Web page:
Retail sales post increase for October

UK RETAIL sales in October rose at their fastest annual pace in 17 months, according to official statistics released yesterday.

The Office for National Statistics (ONS) said sales were up 3.4 per cent compared to the same month last year.

But the 0.4 per cent rise on September was less than the 0.7 per cent monthly rise that economists were expecting

According to the ONS, some shoppers brought forward online purchases due to the postal strikes, while an increase in sales of Halloween costumes also pushed the figures up.

Families that bought toys and clothes during the half-term holidays also helped retail sales register their best annual increase since May 2008

The popularity of online shopping continued to surge despite the postal strikes, with non-store retailing posting a 15.8 per cent increase on October 2008.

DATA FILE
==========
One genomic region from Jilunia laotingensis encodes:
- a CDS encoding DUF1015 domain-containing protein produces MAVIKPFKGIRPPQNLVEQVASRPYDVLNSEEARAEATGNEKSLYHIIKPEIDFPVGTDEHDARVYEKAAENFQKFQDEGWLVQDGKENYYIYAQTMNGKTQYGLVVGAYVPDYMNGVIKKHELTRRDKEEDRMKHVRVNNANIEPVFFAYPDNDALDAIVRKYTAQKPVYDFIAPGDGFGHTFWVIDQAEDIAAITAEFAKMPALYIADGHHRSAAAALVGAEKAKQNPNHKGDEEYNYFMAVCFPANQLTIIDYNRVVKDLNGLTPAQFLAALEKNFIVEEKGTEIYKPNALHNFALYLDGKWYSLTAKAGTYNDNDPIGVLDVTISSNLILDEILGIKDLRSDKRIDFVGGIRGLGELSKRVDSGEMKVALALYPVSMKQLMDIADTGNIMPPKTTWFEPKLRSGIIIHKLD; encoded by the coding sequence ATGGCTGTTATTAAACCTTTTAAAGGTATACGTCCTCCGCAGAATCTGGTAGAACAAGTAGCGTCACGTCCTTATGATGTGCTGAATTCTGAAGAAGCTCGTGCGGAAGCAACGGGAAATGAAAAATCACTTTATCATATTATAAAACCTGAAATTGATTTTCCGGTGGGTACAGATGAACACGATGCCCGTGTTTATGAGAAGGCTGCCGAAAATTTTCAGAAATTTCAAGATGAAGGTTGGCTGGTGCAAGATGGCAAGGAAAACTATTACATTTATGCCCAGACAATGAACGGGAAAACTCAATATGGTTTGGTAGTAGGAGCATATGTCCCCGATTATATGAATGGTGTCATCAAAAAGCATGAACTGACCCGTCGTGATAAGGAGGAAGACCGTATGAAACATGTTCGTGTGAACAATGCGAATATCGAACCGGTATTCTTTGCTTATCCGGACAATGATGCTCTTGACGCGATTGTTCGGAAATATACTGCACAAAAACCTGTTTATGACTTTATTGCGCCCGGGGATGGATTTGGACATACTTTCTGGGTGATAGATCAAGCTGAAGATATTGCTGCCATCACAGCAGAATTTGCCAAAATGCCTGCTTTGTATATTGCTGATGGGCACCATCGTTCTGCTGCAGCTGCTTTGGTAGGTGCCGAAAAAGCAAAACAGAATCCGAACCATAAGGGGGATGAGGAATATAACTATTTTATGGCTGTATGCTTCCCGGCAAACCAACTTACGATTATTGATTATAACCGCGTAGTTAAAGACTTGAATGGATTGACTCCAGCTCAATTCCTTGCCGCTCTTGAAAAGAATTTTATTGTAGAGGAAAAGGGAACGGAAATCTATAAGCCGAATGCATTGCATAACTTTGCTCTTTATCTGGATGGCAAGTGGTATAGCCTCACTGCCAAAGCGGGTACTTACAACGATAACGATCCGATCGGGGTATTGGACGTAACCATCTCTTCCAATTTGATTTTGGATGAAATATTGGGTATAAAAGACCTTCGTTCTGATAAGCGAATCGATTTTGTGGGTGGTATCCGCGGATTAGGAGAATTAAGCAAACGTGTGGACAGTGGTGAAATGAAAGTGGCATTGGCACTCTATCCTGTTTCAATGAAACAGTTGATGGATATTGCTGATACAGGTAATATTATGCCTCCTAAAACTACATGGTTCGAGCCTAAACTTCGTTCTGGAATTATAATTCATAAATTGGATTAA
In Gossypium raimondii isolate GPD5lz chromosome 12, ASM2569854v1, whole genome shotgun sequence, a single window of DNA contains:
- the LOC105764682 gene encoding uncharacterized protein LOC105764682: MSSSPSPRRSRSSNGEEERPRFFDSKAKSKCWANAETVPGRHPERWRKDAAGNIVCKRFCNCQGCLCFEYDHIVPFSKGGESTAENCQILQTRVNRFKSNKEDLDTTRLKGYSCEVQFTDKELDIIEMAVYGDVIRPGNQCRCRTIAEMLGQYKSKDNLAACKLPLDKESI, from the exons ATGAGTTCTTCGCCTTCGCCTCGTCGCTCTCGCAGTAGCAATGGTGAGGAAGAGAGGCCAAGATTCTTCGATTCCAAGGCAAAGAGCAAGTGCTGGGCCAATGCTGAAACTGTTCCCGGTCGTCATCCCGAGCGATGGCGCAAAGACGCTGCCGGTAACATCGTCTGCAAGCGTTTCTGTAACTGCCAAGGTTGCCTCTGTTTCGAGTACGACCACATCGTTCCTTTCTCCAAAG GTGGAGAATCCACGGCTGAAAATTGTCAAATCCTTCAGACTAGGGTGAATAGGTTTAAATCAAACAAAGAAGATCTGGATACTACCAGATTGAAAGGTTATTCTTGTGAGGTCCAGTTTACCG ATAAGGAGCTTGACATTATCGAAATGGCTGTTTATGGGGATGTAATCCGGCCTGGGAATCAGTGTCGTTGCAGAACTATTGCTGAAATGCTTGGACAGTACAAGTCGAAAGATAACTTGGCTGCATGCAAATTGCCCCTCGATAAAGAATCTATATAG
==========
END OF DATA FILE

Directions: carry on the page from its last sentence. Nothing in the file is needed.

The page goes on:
Jonathan Loynes, chief economist at Capital Economics, said the figures showed that high street spending was holding up despite the recession.

But he added: “With household debt still very high, unemployment set to rise a lot further and a fiscal squeeze looming, the outlook for consumers is hardly rosy”.

Other economists said consumers were bringing forward purchases before VAT is returned to 17.5 per cent at the start of next year.

“We see the latest retail sales data as pretty encouraging and supportive to expectations that the economy will grow in the fourth quarter,” said IHS Global Insight economist Howard Archer.

He added that low mortgage rates and modest inflation were boosting consumer purchasing power.